Simon Birmingham: Well, Stacey, we'll see the specific measures in the budget on budget night that is something that Josh and I will brief the press gallery on next Tuesday and he'll give the budget speech to all Australians next Tuesday night. But as I say, we're looking very carefully at how we can give targeted relief to Australians for the pressures that we know people are genuinely feeling right now. We hear that, we appreciate it, but we have to make sure we do it in a manner that is responsible for the long term structure of the budget too.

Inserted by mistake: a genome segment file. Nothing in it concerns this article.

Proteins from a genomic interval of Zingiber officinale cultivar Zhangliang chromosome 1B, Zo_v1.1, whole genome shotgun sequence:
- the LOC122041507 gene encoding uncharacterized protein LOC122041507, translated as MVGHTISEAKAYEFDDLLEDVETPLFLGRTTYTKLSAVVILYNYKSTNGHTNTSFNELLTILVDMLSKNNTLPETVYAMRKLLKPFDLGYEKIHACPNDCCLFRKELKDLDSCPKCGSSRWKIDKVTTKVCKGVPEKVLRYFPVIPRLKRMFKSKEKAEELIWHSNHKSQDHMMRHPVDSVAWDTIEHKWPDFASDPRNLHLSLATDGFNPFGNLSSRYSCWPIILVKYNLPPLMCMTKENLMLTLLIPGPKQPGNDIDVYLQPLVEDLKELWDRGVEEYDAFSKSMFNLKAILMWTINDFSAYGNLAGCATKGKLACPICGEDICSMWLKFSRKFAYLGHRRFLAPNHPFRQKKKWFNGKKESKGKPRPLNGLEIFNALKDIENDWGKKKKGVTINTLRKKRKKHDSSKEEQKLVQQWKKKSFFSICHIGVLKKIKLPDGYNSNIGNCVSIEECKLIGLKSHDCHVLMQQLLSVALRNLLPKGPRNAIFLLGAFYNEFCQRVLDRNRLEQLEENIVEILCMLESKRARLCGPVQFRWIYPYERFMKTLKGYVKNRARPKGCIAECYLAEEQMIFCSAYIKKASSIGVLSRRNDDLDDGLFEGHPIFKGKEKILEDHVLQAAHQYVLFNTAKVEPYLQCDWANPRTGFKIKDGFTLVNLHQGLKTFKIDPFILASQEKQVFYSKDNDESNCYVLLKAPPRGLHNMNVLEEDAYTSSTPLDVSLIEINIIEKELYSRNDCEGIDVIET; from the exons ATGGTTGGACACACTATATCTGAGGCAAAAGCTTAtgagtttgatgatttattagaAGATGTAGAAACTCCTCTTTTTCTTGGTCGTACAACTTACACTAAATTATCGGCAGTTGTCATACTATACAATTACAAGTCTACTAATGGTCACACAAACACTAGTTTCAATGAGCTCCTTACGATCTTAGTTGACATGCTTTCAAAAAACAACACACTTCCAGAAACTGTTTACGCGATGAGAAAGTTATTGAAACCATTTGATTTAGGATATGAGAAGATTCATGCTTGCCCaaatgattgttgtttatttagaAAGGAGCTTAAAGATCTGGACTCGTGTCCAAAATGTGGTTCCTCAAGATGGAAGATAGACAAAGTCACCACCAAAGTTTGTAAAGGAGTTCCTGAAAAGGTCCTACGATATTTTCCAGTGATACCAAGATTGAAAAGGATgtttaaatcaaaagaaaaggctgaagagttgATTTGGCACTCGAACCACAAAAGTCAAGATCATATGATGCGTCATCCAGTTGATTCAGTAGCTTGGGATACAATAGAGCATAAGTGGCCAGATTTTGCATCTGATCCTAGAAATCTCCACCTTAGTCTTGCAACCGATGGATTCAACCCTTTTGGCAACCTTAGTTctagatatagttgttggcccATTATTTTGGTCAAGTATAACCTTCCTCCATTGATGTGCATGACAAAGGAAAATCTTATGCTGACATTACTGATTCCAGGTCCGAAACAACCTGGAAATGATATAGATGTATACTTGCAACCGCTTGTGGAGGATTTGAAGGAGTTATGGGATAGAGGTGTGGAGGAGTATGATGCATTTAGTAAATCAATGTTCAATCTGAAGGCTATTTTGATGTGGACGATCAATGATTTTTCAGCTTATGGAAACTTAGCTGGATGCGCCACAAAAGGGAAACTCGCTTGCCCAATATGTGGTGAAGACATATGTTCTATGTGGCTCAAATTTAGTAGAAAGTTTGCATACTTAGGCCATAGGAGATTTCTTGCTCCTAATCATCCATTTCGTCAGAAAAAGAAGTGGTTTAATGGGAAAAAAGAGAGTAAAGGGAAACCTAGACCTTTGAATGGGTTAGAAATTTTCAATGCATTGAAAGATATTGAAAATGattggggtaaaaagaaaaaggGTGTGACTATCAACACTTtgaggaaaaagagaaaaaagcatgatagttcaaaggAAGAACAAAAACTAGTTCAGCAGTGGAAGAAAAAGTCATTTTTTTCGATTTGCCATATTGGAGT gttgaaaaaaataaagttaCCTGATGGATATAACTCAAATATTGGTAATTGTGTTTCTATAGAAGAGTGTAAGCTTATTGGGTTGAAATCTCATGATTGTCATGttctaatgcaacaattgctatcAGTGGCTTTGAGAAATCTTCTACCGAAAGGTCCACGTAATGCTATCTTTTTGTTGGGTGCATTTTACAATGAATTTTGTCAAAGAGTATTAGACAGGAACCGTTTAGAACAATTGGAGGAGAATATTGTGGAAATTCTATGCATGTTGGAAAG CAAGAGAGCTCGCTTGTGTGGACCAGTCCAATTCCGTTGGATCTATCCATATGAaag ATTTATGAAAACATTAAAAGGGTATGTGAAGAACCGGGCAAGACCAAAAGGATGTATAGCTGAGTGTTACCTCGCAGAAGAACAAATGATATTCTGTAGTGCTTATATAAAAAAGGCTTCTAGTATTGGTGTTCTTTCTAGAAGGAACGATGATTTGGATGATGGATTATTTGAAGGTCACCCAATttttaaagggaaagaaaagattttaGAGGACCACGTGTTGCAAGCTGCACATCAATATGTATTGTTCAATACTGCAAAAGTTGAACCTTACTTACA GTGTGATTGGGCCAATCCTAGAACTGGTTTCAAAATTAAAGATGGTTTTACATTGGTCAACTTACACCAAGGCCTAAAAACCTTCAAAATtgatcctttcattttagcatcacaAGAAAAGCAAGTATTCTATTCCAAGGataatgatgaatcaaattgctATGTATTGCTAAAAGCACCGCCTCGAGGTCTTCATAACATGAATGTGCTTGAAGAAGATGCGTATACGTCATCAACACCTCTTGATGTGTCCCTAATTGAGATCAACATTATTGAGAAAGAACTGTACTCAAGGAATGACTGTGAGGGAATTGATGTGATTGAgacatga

Stacey Lee: Okay. Okay. We've also seen you comment about a road user charge. This is this was flagged in South Australia a couple of years ago by former treasurer Rob Lucas as the increasing number of people by electric vehicles and the not paying that fuel excise because they're not buying petrol. This was a road user charge, but the current Labor government here is going to scrap that. So what does that mean for your plan for a road user charge nationally?